If you are due to make or prepare a witness statement or draft an order in a family case - it could be about financial remedies after divorce or a child welfare dispute - ignore the memos just produced by the High Court's Family Division's President at your peril. He's obviously fed up and he's in threatening mode.
The memo on witness statements guides on what should go into and stay out of them. Too many statements, he says, are prepared in breach of proper professional standards. Ouch. He is mirroring a lot of the practice which must now be followed in the Business and Property Courts and he says, in effect, that if you do not play ball then these requirements will be imposed on you by (not the stocks, not a suspended prison, not firearm to the temple (or Temple) but).....a Practice Direction. In the meantime, materially depart from the guidelines, and the evidence contained in the offending statement could be excluded by the judge.
What must statements do? For example: use the maker's own words; be confined to facts of which the maker has personal knowledge; where the witness sets out matters of which they have information and belief, indicate the source of them. And - stand by for the real stinker - there must be appended to each statement a list of any documents the witness has been referred to or shown for the purpose of the statement and these documents should be identified or described so that they can be easily identified at the hearing. There are special rules to be obeyed by a lawyer or anyone else assisting in the preparation of the statement. No attempt to alter or influence, thank you very much.
What must statements NOT do? Quote at length from any document; seek to argue the case; take the court through any of the documents; set out a narrative derived from the documents; express an opinion; use rhetoric; or, ideally, exceed 15 pages although 25 pages should be regarded as the maximum.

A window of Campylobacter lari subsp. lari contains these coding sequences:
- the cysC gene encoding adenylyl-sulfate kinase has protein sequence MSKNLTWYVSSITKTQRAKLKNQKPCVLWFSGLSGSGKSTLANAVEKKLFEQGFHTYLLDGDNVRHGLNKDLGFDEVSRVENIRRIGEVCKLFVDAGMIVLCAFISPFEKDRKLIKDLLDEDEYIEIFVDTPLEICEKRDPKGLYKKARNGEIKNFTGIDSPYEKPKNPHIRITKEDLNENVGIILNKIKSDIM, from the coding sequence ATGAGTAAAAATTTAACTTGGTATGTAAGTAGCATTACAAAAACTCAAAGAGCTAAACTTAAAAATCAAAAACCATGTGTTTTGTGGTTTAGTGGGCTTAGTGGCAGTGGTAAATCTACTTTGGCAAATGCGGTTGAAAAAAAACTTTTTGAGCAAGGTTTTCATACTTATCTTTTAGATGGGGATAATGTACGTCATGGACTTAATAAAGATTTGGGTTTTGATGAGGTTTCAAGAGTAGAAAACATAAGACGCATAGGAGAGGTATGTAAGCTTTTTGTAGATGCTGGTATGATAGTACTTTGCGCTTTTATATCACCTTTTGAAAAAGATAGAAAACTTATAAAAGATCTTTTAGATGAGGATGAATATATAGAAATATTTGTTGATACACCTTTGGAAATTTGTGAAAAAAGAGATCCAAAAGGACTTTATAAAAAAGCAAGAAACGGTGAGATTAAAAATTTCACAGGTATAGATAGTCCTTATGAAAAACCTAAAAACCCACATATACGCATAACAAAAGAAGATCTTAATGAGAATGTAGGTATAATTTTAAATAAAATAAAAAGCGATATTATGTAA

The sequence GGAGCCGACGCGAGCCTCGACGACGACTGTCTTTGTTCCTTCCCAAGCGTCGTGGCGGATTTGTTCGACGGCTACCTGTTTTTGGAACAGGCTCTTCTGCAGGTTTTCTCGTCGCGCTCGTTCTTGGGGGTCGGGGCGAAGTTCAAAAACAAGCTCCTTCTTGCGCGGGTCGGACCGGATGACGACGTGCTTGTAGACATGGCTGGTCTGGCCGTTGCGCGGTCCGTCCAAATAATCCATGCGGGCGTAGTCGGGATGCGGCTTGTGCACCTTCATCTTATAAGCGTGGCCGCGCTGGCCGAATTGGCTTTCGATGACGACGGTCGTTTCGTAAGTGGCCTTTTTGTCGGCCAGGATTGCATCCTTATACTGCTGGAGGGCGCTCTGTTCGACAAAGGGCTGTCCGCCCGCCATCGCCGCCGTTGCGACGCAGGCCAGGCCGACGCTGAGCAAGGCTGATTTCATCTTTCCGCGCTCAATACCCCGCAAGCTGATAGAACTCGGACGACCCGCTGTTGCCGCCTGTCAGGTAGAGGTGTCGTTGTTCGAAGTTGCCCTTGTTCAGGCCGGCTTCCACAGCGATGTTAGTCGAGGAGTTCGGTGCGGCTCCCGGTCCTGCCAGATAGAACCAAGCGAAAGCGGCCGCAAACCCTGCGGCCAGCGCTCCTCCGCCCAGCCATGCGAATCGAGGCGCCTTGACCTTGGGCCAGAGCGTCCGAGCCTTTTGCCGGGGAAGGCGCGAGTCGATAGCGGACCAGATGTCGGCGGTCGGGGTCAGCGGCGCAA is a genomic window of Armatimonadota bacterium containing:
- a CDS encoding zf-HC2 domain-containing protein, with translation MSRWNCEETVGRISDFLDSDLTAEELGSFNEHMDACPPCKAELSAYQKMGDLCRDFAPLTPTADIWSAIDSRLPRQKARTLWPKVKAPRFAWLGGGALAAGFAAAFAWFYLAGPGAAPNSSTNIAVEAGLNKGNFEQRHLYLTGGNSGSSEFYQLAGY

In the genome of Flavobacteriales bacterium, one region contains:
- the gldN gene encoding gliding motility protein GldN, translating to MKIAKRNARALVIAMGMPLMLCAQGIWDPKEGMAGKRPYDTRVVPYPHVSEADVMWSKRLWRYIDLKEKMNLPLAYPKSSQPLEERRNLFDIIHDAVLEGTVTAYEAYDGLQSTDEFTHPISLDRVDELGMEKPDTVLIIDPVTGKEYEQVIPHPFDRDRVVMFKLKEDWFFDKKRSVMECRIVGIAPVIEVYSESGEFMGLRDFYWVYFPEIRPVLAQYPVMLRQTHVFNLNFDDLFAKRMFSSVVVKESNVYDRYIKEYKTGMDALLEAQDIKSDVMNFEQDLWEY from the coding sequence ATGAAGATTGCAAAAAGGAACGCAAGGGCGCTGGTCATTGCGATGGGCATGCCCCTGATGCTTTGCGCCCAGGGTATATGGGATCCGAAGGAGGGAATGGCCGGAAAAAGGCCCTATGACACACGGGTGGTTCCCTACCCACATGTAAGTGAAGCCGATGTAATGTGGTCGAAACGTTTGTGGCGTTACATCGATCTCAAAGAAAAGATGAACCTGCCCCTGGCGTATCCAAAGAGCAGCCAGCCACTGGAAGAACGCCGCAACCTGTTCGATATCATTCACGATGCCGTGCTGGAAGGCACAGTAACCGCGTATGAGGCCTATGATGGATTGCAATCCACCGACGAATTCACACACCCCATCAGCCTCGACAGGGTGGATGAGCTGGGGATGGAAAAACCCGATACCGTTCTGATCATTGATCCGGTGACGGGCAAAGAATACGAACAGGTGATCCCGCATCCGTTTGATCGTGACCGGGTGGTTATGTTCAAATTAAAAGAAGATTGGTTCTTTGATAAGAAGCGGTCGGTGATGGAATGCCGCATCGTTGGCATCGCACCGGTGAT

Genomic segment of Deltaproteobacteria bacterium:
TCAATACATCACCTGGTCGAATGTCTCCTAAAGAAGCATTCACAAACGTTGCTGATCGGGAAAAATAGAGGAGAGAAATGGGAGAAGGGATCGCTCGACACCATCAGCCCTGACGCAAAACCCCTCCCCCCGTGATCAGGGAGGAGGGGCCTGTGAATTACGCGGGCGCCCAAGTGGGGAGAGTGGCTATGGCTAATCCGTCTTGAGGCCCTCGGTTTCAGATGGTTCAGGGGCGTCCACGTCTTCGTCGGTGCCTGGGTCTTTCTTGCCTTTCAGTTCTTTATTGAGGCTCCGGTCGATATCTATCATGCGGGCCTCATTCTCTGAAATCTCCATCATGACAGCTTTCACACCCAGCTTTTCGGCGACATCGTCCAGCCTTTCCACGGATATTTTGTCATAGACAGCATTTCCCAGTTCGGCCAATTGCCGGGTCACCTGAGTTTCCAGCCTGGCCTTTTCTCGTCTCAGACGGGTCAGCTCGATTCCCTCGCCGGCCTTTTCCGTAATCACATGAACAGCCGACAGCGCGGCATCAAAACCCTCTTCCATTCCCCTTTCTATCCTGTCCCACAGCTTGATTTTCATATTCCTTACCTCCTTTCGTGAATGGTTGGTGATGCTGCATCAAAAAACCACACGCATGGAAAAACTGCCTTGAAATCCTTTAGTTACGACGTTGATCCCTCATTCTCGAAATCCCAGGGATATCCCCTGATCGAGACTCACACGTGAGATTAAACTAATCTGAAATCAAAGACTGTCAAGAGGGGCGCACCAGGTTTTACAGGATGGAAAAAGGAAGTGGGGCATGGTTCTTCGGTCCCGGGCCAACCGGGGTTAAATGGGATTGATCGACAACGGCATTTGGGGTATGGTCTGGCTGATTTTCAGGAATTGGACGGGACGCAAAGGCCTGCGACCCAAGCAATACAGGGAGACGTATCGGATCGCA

Litigants in person should follow the guidance as well. But, for a non-complex child dispute (not a care case), the memo has a template statement which is useful and covers the documents stuff.
For the full memo, take a butchers at https://www.judiciary.uk/wp-content/uploads/2021/11/PFD-memo-on-witness-statements-12112021.pdf
The President has not stopped there. Another memo, this time on drafting orders which is intended for the lawyers, has flowed from his pen. He is fed up in private law cases with unnecessary verbiage and great delay in the production of agreed drafts. Attributing views to the court which did not from part of the decision must stop. Recording the position of a party before or during the course of hearing must stop. Background material in a financial remedies order will generally be unnecessary. More latitude will be allowed with consent orders. But restraint! When a lawyer has advocated, the order must be agreed, drafted and lodged before leaving court or, with a remote, on the day. If wholly impracticable, within two working days.
Again, no ball playing and there will be a Practice Direction.
For this full memo, feast yourselves at https://www.judiciary.uk/wp-content/uploads/2021/11/PFD-memo-on-orders-10112021.pdf